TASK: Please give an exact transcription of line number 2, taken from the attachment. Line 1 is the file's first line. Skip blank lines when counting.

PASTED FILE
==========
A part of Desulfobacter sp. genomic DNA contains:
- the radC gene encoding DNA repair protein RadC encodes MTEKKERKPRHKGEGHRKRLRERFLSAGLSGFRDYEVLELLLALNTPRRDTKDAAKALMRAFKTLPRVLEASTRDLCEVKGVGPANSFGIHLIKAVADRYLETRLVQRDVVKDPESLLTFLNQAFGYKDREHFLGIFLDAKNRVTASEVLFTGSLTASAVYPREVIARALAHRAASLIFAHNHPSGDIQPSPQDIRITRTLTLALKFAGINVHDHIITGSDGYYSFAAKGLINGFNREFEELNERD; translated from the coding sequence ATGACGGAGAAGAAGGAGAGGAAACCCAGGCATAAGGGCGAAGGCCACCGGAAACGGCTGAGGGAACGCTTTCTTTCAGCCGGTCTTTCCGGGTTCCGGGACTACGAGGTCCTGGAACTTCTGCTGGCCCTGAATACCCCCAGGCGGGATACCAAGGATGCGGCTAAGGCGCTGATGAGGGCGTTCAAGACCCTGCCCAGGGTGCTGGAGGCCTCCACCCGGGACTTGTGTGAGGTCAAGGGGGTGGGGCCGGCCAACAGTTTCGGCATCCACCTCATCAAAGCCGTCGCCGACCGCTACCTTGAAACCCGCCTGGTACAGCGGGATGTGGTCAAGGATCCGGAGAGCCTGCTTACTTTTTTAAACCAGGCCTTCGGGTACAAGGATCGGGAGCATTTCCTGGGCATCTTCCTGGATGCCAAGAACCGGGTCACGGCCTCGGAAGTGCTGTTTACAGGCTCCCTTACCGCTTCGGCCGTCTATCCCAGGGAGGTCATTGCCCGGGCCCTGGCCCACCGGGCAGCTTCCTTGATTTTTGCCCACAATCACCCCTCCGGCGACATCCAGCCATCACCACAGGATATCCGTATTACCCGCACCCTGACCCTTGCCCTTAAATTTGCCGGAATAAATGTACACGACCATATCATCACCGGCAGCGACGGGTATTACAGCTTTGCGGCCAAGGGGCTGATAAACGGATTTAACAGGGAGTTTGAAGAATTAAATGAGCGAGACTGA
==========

- the radC gene encoding DNA repair protein RadC encodes MTEKKERKPRHKGEGHRKRLRERFLSAGLSGFRDYEVLELLLALNTPRRDTKDAAKALMRAFKTLPRVLEASTRDLCEVKGVGPANSFGIHLIKAVADRYLETRLVQRDVVKDPESLLTFLNQAFGYKDREHFLGIFLDAKNRVTASEVLFTGSLTASAVYPREVIARALAHRAASLIFAHNHPSGDIQPSPQDIRITRTLTLALKFAGINVHDHIITGSDGYYSFAAKGLINGFNREFEELNERD; translated from the coding sequence ATGACGGAGAAGAAGGAGAGGAAACCCAGGCATAAGGGCGAAGGCCACCGGAAACGGCTGAGGGAACGCTTTCTTTCAGCCGGTCTTTCCGGGTTCCGGGACTACGAGGTCCTGGAACTTCTGCTGGCCCTGAATACCCCCAGGCGGGATACCAAGGATGCGGCTAAGGCGCTGATGAGGGCGTTCAAGACCCTGCCCAGGGTGCTGGAGGCCTCCACCCGGGACTTGTGTGAGGTCAAGGGGGTGGGGCCGGCCAACAGTTTCGGCATCCACCTCATCAAAGCCGTCGCCGACCGCTACCTTGAAACCCGCCTGGTACAGCGGGATGTGGTCAAGGATCCGGAGAGCCTGCTTACTTTTTTAAACCAGGCCTTCGGGTACAAGGATCGGGAGCATTTCCTGGGCATCTTCCTGGATGCCAAGAACCGGGTCACGGCCTCGGAAGTGCTGTTTACAGGCTCCCTTACCGCTTCGGCCGTCTATCCCAGGGAGGTCATTGCCCGGGCCCTGGCCCACCGGGCAGCTTCCTTGATTTTTGCCCACAATCACCCCTCCGGCGACATCCAGCCATCACCACAGGATATCCGTATTACCCGCACCCTGACCCTTGCCCTTAAATTTGCCGGAATAAATGTACACGACCATATCATCACCGGCAGCGACGGGTATTACAGCTTTGCGGCCAAGGGGCTGATAAACGGATTTAACAGGGAGTTTGAAGAATTAAATGAGCGAGACTGA